Humphrey Bogart

Warner Brothers became interested in the case as early as the Black Legion trial in 1936, sending a staff member to observe the trial and come up with story ideas. The original story was written by Robert Lord, who also produced the film and insisted on casting Bogart (at the time a supporting player), because he felt Edward G. Robinson, who was originally cast, looked too much like a foreigner, i.e. Jewish. The Black Legion maintained KKK secrecy protocols from hoods to humiliation, leading the Clan to sue Warner Brothers for patent infringement; the suit was thrown out of court. Like the KKK, the Black Legionnaires hated all foreigners, as well as Jews, Catholics, and other minorities, although no African-Americans or other people of color actually appear in the film. That is surprising, given that Detroit was already heavily black, just as it was a Black Legion stronghold, but Warner Brothers, like other Hollywood studios, still practiced – by a process of exclusion – a different form of racism. The film was praised by the critics and earned Robert Lord an Oscar nomination for his screenplay, while the National Board of Review named Black Legion Best Film of 1937.

In the movie trial, — true to WB’s support of Roosevelt’s administration, —  the judge reaffirms American ideals, grounded in Democracy, as he scolds the accused white nationalist terrorists: “Your idea of patriotism and Americanism is hideous to all decent citizens. It violates every protection guaranteed in the Bill of Rights, contained in our Constitution. The Bill of Rights, assuring us all religious freedom and the right to person and property, is the cornerstone of American patriotism…  We cannot afford to have racial or religious hatred stirred up, so that innocent citizens become the victims of accusations brought in secrecy or of terrorists who inflict their vigilante judgment.”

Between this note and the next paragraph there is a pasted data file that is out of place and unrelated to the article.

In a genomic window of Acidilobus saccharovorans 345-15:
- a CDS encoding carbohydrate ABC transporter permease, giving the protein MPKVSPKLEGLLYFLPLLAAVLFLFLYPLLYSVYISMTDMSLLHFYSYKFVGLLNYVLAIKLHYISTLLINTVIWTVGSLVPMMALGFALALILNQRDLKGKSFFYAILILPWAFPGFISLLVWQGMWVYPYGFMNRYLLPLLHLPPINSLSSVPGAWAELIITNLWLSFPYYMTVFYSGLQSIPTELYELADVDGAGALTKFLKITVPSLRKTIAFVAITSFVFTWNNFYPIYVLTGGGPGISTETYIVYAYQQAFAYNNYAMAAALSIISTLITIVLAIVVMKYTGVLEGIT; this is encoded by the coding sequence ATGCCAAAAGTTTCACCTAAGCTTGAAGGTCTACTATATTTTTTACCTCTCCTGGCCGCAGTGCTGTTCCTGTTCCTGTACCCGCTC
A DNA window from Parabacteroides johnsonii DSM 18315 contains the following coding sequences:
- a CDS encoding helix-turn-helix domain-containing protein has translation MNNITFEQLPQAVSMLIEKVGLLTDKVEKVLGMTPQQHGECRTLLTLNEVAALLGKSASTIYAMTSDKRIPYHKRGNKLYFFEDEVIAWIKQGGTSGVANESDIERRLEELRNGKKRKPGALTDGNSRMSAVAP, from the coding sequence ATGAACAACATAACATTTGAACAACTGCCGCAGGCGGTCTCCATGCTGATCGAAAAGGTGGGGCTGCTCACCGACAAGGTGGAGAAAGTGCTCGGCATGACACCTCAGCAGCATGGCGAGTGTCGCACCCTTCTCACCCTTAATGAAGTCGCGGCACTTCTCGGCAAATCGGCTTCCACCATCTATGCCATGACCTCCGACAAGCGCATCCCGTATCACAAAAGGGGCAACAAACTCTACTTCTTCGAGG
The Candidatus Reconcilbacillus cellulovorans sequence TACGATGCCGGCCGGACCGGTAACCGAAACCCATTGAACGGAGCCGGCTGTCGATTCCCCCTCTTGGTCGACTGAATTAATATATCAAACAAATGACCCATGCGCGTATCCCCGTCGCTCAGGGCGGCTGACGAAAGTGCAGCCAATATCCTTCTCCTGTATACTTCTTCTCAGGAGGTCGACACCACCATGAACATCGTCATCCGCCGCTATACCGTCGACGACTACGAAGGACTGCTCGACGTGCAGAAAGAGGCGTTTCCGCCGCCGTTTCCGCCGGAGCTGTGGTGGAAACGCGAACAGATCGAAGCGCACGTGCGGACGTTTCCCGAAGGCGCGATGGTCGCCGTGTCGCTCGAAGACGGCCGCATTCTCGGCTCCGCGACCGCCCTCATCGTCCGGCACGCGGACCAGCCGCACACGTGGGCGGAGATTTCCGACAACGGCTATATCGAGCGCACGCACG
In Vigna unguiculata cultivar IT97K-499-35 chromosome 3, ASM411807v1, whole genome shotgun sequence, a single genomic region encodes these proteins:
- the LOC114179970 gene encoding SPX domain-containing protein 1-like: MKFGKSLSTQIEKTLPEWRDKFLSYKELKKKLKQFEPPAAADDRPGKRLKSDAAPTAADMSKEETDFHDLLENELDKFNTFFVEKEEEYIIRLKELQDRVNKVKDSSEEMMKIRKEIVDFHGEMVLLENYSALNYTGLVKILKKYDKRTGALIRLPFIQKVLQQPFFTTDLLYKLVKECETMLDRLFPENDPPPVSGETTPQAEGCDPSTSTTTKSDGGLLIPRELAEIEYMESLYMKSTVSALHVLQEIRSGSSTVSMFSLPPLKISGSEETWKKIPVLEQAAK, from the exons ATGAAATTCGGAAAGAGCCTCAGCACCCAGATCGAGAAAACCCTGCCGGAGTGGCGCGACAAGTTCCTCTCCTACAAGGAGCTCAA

I used to see Black Legion as a melodramatic treatment of an isolated historical moment, but, in the age of Trumpism, I realize that, like Robert Rossen’s All the King’s Men (1949), it is a warning that American Democracy and our liberty have to be actively protected, even when the terrorist is our own president.    

Trade Periodical Advertisement for The Black Legion

Published by Jan-Christopher Horak

Jan-Christopher Horak is former Director of UCLA Film & Television Archive and Professor, Critical Studies, former Director, Archives & Collections, Universal Studios; Director, Munich Filmmuseum; Senior Curator, George Eastman House; Professor, University of Rochester; Hochschule für Film und Fernsehen, Munich; University of Salzburg. PhD. Westfälische Wilhelms-Universität, Münster, Germany. M.S. Boston University. Publications include: The L.A. Rebellion: Creating a New Black Cinema (2015), Saul Bass: Anatomy of Film Design (2014), Making Images Move: Photographers and Avant-Garde Cinema (1997), Lovers of Cinema. The First American Film Avant-Garde 1919-1945 (1995), The Dream Merchants: Making and Selling Films in Hollywood's Golden Age (1989). Over 250 articles and reviews in English, German, French, Italian, Dutch, Spanish, Hungarian, Czech, Polish, Swedish, Japanese, Hebrew publications. He is the recipient of the Katherine Kovacs Singer Essay Award (2007), and the SCMS Best Edited Collection Award (2017).